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Timbre: The Color of Music
Timbre is one of the fundamental elements of music and depends on the method of sound production, instrument construction, playing technique, and aesthetics. It can be referred to as color in music since sounds of the same pitch played by different instruments are distinguished by their coloration. Speaking about this music element, it is possible to describe timbre in such words as “dark”, “light”, “soft”, “rough”, “metallic”, “smooth”, “velvety”, etc. (Hast, Cowdery, & Scott, 2010, p. 140). This difference in timbres of various instruments stems from the acoustic difference in the overtone series: the individual timbre of instruments depends on the particular overtone structure generated by them. Emphasis on particular partial tones in different instrument timbres is placed by the instrument shape, material, and size.
In addition to purely physical factors forming timbre variations, the difference in timbre is by large predefined by cultural norms and standards. The same instrument may sound differently played by different performers in various cultural contexts. Being the most personal element in music, timbre reflects the “tradition, technique, structure, individual expertise and sensitivity” (Stubbs, as cited in Hast et al., 2010, p. 141). The timbre characteristics of certain culture’s musical aesthetics find their material realization in the instruments, the range of which depends on the available natural materials and skills of instrument-makers.
A basic classification of all the diversity of timbres is grounded on the categories of sound production which can be string, wind, percussion, and electronic. Accordingly, instruments are divided into chordophones, aerophones, membranophones and idiophones, and electrophones in Sachs–Hornbostel system mostly used nowadays. Different musical cultures feature various musical instruments in each of the four categories and attach different meanings to the instrument timbres depending on the cultural context.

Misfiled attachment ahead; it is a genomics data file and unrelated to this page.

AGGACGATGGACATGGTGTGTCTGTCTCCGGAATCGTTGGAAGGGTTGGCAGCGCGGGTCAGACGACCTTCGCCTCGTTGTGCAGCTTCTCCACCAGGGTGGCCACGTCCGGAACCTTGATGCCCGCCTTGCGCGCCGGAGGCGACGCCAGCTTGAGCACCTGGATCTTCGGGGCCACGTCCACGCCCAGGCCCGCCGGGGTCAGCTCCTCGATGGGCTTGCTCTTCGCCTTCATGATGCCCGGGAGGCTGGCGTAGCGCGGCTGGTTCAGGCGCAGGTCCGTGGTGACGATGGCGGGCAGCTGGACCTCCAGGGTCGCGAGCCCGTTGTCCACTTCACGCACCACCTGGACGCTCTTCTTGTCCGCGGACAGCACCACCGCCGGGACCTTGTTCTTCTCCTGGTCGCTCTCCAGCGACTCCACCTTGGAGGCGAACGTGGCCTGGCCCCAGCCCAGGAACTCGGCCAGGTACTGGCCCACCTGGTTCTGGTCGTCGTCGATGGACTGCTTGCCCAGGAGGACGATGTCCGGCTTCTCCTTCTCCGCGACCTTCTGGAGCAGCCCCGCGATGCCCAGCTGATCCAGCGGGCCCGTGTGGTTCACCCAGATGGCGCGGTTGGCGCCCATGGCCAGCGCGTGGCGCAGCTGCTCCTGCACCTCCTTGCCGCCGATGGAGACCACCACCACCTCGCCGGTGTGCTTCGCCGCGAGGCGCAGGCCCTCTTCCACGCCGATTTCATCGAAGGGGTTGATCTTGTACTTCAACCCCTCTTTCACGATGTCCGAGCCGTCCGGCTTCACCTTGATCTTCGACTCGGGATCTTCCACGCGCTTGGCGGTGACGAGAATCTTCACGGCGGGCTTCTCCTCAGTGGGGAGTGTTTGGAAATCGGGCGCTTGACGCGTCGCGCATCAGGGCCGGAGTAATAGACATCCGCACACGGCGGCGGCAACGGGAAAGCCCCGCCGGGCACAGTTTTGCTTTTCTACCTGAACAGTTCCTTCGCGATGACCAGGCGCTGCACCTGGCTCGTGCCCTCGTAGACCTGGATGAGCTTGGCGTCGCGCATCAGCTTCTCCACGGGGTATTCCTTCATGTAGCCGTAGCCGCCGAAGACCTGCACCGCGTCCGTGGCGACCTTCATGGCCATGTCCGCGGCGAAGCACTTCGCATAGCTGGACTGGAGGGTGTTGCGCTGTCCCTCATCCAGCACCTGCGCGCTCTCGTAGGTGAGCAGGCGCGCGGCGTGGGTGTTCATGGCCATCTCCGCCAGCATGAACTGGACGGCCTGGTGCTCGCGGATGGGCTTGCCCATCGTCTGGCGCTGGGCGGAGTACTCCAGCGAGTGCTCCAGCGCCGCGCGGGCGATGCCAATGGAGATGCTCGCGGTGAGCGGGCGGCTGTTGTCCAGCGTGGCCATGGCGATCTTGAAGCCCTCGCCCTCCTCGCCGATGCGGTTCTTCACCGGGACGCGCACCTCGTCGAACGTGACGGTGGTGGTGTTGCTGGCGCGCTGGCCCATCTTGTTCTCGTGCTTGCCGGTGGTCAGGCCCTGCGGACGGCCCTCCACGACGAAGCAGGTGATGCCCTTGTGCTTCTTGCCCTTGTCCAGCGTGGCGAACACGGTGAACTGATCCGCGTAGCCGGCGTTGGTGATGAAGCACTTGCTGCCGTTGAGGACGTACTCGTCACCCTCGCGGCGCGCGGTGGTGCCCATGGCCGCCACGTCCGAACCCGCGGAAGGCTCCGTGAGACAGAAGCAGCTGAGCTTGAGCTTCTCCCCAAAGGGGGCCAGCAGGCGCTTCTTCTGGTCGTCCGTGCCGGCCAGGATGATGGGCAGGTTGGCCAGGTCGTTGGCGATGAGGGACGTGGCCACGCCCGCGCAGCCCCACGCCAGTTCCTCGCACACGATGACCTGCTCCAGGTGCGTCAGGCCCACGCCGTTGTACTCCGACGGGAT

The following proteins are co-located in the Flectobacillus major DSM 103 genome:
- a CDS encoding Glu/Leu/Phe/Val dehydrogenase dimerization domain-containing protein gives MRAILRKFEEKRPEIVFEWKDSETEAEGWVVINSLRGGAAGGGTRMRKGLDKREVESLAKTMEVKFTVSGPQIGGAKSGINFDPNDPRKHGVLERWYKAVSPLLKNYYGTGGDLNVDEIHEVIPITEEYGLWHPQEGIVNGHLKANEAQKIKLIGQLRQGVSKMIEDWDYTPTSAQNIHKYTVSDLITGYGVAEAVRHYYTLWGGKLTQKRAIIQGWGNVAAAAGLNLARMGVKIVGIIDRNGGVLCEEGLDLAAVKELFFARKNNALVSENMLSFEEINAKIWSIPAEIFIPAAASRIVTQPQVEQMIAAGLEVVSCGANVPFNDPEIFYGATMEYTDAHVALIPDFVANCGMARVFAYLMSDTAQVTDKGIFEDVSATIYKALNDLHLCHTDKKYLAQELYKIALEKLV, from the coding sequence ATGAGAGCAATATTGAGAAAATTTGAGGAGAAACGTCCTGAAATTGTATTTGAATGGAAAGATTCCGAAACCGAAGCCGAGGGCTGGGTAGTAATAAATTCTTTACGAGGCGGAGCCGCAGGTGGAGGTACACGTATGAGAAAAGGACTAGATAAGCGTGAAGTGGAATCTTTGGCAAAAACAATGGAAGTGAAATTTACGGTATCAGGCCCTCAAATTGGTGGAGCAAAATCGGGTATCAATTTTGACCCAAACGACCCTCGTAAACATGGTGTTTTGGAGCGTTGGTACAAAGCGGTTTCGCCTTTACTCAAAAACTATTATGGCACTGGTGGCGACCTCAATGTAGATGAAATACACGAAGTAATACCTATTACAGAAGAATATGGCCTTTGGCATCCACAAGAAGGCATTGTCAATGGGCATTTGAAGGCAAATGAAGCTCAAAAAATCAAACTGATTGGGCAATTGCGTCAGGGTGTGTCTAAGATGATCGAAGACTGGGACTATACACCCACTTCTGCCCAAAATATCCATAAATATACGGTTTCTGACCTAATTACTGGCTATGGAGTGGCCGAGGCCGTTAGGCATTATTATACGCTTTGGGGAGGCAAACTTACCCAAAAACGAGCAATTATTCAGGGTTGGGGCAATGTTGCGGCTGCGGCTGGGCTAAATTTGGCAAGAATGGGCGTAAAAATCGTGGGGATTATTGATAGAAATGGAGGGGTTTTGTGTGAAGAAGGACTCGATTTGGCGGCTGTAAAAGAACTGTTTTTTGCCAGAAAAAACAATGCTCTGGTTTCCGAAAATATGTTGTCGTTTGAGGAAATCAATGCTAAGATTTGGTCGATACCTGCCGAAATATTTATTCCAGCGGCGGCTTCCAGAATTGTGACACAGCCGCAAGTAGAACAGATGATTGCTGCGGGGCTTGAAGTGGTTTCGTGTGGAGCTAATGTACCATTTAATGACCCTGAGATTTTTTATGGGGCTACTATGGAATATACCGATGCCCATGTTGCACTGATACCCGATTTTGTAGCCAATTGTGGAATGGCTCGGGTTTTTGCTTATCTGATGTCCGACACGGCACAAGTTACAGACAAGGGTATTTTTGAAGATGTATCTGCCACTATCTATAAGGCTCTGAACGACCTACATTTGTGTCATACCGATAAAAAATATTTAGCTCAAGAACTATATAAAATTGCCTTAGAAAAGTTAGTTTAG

Like silk or woolen cloth is woven from threads, so is music made up of certain melodic parts that interlace with each other in various structures. The notion of musical texture refers to the way music is organized in a combination of one or more parts sounding simultaneously or alternately. It also refers to the ways those parts relate to each other in an equivalent or subordinate manner. Since musical texture consists of musical parts, the key notions connected to musical texture are those of timbre and melody. Depending on the number of parts and the kind of sound they result in, one can speak of the textural density: rhythm, tempo, and dynamics are the decisive factors for the latter.